Ryan Ward | 17
In the Gospel of Mark, Jesus’ very first words are a proclamation of the coming of God’s Kingdom on earth: “The time is fulfilled, and the kingdom of God is at hand; repent and believe in the gospel” (Mark 1:15). This is probably one of the most succinct summaries of Jesus’ message in the gospels, yet it suggests a discomforting question for its hearers today. Why is it that this divine Kingdom is evidently absent from the nations of the world? There are approximately 193 sovereign states in the world, and none of them can possibly claim to be God’s Kingdom on earth, not even the United States if you can believe it. It is not an idle question to ask where God’s rule fits in among the nations, for as political theologian Oliver O’Donovan has noted, the fact of Christ’s present kingship is central to a properly Christian understanding of politics.
The traditional answer to this question in the Christian tradition comes from Romans 13, where Paul instructs his readers to respect the governing authorities that God has appointed. Paul describes the “eschatological” nature of God’s Kingdom, meaning it is still awaiting fulfillment at the second coming of Christ, and that in the meantime God has deputized secular authorities to exercise judgment in His place. The most elegant formulation of this “secular” conception of politics comes by way of Augustine’s theory of the two cities. Augustine holds that the “City of God” exists in provisional form within the “city of man” and is therefore subject to secular political authorities. This theory goes a long way in helping us reconcile the proclamation of the coming of Christ’s Kingdom with Paul’s imperative to respect the governing regimes that currently hold power, but it still leaves us with questions regarding the proper place of those regimes in the time before the Second Coming.
If we wish to understand the precise nature of the “secular” power which holds sway in the time before the Final Judgment, I propose that we look to the “apocalyptic” tradition of politics which is traditionally held to be the polar opposite of secular politics. Normally when we think of apocalyptic politics, we conjure up images of some doomsday sect in the hills of Montana where members pack their bags every few years for what is surely the actual date of the rapture. But I will argue that the symbolically rich visions of the Book of Revelation actually contain some keys to understanding the proper place of “secular” political authority in light of the final coming of Christ’s Kingdom.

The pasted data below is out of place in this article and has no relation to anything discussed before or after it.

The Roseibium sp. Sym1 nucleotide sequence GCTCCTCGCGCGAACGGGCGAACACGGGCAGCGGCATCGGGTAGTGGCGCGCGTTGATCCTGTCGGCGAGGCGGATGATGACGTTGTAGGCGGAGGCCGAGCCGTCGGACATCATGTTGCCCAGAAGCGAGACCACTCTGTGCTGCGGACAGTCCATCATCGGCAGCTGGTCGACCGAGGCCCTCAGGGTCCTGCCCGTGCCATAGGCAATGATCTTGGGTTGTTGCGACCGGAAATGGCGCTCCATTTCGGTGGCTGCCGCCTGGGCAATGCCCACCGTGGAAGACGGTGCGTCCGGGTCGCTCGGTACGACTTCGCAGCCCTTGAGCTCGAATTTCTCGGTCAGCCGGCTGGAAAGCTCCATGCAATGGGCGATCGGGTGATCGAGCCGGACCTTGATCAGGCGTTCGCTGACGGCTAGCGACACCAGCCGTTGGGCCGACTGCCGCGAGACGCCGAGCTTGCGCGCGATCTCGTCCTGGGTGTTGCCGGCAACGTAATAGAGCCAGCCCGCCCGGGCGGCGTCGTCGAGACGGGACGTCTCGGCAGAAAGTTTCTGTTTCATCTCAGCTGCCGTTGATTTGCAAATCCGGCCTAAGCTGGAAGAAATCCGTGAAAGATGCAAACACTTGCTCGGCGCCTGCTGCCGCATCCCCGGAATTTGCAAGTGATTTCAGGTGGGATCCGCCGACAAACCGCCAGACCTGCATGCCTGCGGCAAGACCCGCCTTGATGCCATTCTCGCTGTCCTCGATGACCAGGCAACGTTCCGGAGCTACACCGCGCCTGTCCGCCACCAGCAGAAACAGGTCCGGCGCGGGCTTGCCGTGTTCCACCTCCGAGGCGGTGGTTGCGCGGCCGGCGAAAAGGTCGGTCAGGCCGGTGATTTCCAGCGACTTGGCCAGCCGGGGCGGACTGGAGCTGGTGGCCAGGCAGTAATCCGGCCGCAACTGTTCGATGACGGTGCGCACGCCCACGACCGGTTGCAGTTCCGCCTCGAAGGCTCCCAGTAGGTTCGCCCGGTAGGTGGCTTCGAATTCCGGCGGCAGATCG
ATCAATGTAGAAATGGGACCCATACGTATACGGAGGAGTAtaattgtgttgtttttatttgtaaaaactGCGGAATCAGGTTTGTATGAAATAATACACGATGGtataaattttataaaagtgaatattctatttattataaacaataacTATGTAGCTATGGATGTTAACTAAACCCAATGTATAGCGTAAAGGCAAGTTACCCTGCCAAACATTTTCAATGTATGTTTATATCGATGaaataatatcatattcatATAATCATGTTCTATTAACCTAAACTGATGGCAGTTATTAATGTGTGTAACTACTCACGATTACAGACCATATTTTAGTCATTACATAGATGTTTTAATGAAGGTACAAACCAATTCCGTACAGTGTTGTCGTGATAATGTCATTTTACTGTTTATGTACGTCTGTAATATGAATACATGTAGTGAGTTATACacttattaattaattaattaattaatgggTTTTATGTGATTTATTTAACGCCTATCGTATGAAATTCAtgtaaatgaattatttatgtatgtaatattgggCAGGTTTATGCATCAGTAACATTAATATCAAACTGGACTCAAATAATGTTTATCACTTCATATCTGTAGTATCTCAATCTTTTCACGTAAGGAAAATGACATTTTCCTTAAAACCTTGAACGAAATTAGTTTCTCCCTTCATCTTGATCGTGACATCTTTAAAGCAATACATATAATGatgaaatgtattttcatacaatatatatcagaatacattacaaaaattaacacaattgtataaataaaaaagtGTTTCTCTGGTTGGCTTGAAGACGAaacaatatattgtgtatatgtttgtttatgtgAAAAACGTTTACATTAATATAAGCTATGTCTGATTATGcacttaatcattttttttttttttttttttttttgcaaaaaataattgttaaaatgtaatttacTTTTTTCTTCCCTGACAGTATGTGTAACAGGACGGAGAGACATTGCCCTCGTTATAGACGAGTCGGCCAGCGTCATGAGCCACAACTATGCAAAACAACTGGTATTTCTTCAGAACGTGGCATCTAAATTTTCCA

First of all, it is necessary to for us to understand exactly what I mean by the term “secular.” It is crucial to note that this term does not mean “irreligious,” but actually refers specifically to the time period in between Christ’s first and second coming. The mistake many interpreters of Augustine make is to assume that his theory of the two cities leaves room for a “secular space” for government that is apart from the “religious space” claimed by the City of God. This line of interpretation follows historian Robert Markus, whose brilliant and influential reading of Augustine erred crucially by holding that politics for Augustine was essentially “indifferent” of the ultimate matters of the Christian religion. The error here is a result of his construal of the secular “realm,” an entirely foreign concept to Augustine, for whom the saeculum referred to not a defined space, but to a time inaugurated by Christ’s death and resurrection and which comes to its completion with the final judgment.